A critical care nurse who spent almost two weeks in the intensive care unit she runs and four months off work because of her Covid-19 diagnosis has now recovered enough to return to the frontline.
Sue Snelson, a critical care outreach nurse specialist, was in Scunthorpe General Hospital’s intensive care unit for 12 days in April and May with Covid-19.
“Everyone has been so supportive, and it feels good to be looking after people again”
As manager of the unit for more than 20 years, Ms Snelson had been looked after by staff she had personally appointed.
Ms Snelson had been critically ill and at one point during her admission her family were told she was likely to die.
After four months off work, Ms Snelson, who joined the NHS in 1972, returned to nursing at the end of August.
She is currently working on a day surgery ward which is specifically for patients who have tested negative for the virus.
“I was looked after by staff that I had appointed when they first started out, so it was very surreal,” Ms Snelson said.
Although she remembers very little of her time in hospital, staff had kept a diary for Ms Snelson which she said had “really helped with my recovery as I didn’t know what had happened to me”.
“At one point my family were told I was likely to die, but thankfully I turned a corner,” she added.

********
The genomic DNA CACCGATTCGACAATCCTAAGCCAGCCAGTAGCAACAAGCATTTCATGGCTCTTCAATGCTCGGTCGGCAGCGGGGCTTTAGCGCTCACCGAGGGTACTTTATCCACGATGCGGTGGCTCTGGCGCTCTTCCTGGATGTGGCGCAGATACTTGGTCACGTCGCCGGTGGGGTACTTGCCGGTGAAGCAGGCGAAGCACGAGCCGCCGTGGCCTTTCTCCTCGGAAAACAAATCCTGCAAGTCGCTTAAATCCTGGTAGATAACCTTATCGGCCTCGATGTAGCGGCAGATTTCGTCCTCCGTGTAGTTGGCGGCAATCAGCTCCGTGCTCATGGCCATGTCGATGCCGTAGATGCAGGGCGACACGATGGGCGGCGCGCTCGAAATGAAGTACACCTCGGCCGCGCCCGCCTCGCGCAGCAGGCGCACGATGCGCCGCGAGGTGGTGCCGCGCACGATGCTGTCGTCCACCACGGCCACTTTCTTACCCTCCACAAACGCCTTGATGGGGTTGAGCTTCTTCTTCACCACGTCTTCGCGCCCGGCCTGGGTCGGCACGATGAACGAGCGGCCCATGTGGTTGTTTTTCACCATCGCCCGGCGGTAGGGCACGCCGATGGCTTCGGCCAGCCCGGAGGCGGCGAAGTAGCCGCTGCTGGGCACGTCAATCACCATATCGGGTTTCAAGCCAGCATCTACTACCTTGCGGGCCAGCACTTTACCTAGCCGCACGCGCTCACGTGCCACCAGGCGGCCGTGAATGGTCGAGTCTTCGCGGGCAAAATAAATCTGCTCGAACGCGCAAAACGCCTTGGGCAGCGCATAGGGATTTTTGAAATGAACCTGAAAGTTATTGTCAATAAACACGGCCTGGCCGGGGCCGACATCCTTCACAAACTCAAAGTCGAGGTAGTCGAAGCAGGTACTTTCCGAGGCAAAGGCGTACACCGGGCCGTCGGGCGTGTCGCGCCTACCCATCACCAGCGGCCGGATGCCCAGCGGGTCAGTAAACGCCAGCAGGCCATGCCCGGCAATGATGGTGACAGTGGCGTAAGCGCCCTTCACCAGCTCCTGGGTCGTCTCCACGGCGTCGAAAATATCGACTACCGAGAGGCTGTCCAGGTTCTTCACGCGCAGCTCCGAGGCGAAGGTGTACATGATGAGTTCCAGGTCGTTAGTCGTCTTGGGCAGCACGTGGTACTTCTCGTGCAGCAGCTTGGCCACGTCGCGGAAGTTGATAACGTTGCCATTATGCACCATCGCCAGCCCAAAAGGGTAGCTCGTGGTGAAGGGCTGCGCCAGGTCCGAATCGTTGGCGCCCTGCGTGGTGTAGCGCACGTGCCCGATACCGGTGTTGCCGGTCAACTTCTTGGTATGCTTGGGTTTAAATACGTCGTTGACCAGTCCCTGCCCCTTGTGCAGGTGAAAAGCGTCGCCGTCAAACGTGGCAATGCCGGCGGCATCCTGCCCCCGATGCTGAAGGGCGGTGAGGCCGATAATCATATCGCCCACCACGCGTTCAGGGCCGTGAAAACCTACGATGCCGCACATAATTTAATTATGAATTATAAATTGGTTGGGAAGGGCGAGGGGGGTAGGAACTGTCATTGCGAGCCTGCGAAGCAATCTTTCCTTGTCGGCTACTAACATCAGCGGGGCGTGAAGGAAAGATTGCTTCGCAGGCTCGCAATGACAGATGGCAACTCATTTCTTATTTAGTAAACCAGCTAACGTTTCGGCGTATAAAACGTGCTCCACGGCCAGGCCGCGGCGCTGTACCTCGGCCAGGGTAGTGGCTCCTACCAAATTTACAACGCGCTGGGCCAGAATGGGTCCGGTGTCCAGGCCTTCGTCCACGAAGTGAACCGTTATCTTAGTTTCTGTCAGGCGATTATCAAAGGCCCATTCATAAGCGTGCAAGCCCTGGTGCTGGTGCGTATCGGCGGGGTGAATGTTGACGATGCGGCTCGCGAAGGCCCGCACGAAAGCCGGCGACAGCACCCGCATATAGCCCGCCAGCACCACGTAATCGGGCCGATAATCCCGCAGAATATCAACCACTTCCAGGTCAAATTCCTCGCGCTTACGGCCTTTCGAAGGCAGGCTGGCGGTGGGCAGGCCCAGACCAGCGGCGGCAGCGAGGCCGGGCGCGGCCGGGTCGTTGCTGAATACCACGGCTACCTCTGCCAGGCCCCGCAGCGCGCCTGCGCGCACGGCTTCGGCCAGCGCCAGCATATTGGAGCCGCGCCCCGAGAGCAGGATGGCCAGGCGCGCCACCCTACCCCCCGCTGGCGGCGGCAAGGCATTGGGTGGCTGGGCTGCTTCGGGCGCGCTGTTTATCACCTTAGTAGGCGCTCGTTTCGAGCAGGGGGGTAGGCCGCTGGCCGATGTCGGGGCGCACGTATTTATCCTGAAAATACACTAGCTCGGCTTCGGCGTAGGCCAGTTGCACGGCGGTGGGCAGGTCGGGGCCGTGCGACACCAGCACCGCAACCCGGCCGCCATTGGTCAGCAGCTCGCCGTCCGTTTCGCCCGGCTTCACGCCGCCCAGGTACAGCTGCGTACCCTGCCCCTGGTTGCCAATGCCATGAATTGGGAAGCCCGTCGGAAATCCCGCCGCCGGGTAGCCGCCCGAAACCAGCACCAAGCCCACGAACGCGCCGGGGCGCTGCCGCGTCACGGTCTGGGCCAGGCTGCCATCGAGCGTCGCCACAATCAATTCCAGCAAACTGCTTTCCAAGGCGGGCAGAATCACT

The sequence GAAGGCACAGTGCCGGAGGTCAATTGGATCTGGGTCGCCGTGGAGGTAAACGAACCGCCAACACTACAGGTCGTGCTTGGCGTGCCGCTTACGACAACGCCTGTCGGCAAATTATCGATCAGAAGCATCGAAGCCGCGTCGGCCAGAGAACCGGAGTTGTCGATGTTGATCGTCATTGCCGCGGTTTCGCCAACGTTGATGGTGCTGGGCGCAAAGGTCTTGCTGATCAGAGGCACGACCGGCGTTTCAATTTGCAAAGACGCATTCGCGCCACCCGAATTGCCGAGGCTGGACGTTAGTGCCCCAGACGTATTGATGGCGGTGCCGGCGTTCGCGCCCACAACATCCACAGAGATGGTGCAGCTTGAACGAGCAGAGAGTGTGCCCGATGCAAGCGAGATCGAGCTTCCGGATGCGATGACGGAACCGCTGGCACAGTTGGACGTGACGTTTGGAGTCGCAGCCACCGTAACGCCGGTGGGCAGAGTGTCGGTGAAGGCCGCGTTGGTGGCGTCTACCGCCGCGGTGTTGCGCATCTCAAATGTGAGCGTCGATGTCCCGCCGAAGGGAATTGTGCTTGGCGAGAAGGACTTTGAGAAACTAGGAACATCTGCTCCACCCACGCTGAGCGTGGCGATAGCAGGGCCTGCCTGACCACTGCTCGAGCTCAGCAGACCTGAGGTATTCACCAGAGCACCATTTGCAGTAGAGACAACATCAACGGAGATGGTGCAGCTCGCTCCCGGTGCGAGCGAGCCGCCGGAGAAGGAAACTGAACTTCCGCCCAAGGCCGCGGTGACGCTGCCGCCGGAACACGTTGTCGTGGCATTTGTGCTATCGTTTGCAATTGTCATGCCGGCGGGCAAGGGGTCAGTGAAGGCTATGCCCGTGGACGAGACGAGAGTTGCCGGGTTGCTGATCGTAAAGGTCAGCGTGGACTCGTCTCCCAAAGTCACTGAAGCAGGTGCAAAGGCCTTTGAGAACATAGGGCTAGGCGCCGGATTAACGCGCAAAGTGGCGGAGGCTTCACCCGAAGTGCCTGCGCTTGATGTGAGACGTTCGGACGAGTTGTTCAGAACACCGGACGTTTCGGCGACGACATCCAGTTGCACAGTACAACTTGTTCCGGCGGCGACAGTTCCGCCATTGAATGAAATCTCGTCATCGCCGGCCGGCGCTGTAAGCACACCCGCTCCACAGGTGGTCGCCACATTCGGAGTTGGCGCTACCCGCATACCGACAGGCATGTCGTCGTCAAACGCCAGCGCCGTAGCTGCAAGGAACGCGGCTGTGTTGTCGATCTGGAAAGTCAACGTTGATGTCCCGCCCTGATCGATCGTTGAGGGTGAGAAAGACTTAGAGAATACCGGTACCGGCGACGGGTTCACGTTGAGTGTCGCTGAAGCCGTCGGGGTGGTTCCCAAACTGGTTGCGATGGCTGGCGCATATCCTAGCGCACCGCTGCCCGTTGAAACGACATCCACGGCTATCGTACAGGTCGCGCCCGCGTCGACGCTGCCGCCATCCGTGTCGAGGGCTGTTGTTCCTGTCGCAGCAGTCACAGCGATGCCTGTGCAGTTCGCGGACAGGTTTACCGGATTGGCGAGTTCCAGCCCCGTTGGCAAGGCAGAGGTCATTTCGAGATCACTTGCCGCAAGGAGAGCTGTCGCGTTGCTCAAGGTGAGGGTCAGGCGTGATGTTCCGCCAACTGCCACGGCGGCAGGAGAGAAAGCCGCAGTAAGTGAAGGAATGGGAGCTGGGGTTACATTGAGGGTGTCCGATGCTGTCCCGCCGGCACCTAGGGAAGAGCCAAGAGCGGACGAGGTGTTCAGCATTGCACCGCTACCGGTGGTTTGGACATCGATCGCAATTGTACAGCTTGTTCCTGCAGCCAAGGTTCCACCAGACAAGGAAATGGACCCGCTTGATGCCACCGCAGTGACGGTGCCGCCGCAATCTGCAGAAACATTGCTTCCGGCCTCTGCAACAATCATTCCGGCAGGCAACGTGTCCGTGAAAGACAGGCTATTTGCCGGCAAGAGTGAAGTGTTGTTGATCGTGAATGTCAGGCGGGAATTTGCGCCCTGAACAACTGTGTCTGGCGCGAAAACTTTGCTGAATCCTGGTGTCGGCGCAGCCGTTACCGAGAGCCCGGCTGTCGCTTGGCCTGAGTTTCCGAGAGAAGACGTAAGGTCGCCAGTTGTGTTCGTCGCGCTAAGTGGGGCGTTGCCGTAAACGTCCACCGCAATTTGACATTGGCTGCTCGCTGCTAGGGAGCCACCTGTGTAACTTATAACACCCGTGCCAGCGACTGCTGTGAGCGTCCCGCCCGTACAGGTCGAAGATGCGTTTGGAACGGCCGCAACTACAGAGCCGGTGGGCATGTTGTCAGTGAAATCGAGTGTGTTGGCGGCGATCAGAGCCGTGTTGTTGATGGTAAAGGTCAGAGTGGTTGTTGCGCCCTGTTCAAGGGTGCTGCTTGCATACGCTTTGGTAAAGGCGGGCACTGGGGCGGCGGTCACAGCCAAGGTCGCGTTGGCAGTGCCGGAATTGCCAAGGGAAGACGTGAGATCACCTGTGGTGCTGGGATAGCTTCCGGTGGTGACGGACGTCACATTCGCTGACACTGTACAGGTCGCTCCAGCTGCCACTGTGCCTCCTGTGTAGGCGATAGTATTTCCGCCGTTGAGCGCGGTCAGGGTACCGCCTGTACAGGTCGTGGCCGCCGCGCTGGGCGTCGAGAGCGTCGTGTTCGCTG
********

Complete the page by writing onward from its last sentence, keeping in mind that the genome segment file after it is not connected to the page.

On her return to work, it was decided that Ms Snelson would work on a “green” ward, which is for patients who have tested negative for Covid-19, rather than in her usual role in intensive care.
Despite being well enough to return to work, Ms Snelson said she was still recovering from Covid-19 and that she still experienced shortness of breath.
“The recovery has been very slow, and I will always have some shortness of breath as I have scarring on my lungs,” she said.
The plan is for Ms Snelson to return to work through a phased approach, starting on four-hour shifts.
While Ms Snelson is working in a different environment, she said it was “so good to back” nursing again and was looking forward to returning to her normal role as soon as possible.
“Everyone has been so supportive, I’ve never worked on this type of ward before so it’s all a bit different,” she said.
“I can’t go back to my role just yet as they just don’t know whether I could catch it again.
“I love my job though and want to get back to it as soon as I can.”
As part of her recovery, Ms Snelson is taking part in virtual pulmonary rehabilitation.
“I do 20 minutes a day, five times a week; you wear a virtual reality headset and it’s an animation where you do exercises in a chair,” she said.
“It’s helping with my lung function and building my muscles back up again.”
Ms Snelson is also involved in a clinical trial to help researchers discover more about Covid-19.
The nationwide Covid-19 SIREN (Sarscov2 Immunity and Reinfection Evaluation) study is exploring whether prior infection with the virus that causes Covid-19 protects against future infections.
As part of this, Ms Snelson is having blood test and swabs taken every two to four weeks for the next 12 months.
“I wanted to do something to help other people and I wanted to give something back for all the wonderful care I’ve received,” she said.
Those behind the project say it will also allow researchers to better understand the number of healthcare workers infected by Covid-19 and whether there are differences related to age, ethnicity and other factors.
By taking both blood and swabs, the study will also seek to determine the proportion of frontline NHS staff who have been exposed to the virus.